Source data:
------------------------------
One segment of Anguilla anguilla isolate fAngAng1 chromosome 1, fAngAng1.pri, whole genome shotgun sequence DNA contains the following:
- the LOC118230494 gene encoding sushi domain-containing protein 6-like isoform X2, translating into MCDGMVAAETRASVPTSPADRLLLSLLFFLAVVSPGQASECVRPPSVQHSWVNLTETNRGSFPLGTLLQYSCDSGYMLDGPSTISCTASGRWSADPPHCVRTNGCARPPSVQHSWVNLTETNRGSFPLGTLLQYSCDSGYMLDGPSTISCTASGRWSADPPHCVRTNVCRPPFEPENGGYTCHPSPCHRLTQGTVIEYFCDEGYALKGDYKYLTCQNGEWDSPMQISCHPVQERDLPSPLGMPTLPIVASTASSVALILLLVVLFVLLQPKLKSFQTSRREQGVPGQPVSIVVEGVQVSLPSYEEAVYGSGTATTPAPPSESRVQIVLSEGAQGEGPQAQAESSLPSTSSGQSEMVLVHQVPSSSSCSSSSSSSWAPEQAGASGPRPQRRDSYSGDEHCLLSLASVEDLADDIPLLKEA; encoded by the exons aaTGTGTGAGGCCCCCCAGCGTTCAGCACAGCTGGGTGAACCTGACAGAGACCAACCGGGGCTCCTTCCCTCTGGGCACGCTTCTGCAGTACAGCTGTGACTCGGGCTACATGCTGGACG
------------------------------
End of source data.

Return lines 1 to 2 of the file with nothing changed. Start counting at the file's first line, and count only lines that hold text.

One segment of Anguilla anguilla isolate fAngAng1 chromosome 1, fAngAng1.pri, whole genome shotgun sequence DNA contains the following:
- the LOC118230494 gene encoding sushi domain-containing protein 6-like isoform X2, translating into MCDGMVAAETRASVPTSPADRLLLSLLFFLAVVSPGQASECVRPPSVQHSWVNLTETNRGSFPLGTLLQYSCDSGYMLDGPSTISCTASGRWSADPPHCVRTNGCARPPSVQHSWVNLTETNRGSFPLGTLLQYSCDSGYMLDGPSTISCTASGRWSADPPHCVRTNVCRPPFEPENGGYTCHPSPCHRLTQGTVIEYFCDEGYALKGDYKYLTCQNGEWDSPMQISCHPVQERDLPSPLGMPTLPIVASTASSVALILLLVVLFVLLQPKLKSFQTSRREQGVPGQPVSIVVEGVQVSLPSYEEAVYGSGTATTPAPPSESRVQIVLSEGAQGEGPQAQAESSLPSTSSGQSEMVLVHQVPSSSSCSSSSSSSWAPEQAGASGPRPQRRDSYSGDEHCLLSLASVEDLADDIPLLKEA; encoded by the exons aaTGTGTGAGGCCCCCCAGCGTTCAGCACAGCTGGGTGAACCTGACAGAGACCAACCGGGGCTCCTTCCCTCTGGGCACGCTTCTGCAGTACAGCTGTGACTCGGGCTACATGCTGGACG